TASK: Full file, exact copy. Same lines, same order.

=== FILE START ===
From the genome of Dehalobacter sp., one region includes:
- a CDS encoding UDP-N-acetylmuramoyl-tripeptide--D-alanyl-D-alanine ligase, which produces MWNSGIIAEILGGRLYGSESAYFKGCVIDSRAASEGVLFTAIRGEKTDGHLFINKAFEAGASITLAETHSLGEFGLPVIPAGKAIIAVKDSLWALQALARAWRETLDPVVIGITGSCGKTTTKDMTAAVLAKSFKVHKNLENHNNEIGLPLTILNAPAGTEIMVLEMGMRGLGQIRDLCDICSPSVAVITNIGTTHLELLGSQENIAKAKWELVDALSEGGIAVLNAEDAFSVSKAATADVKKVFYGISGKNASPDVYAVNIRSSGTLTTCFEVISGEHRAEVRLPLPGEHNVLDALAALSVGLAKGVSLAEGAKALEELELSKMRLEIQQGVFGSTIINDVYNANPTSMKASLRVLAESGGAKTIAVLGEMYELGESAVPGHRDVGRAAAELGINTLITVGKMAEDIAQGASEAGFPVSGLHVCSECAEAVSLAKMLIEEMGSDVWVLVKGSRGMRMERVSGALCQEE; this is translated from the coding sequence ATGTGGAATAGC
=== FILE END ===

From the genome of Dehalobacter sp., one region includes:
- a CDS encoding UDP-N-acetylmuramoyl-tripeptide--D-alanyl-D-alanine ligase, which produces MWNSGIIAEILGGRLYGSESAYFKGCVIDSRAASEGVLFTAIRGEKTDGHLFINKAFEAGASITLAETHSLGEFGLPVIPAGKAIIAVKDSLWALQALARAWRETLDPVVIGITGSCGKTTTKDMTAAVLAKSFKVHKNLENHNNEIGLPLTILNAPAGTEIMVLEMGMRGLGQIRDLCDICSPSVAVITNIGTTHLELLGSQENIAKAKWELVDALSEGGIAVLNAEDAFSVSKAATADVKKVFYGISGKNASPDVYAVNIRSSGTLTTCFEVISGEHRAEVRLPLPGEHNVLDALAALSVGLAKGVSLAEGAKALEELELSKMRLEIQQGVFGSTIINDVYNANPTSMKASLRVLAESGGAKTIAVLGEMYELGESAVPGHRDVGRAAAELGINTLITVGKMAEDIAQGASEAGFPVSGLHVCSECAEAVSLAKMLIEEMGSDVWVLVKGSRGMRMERVSGALCQEE; this is translated from the coding sequence ATGTGGAATAGC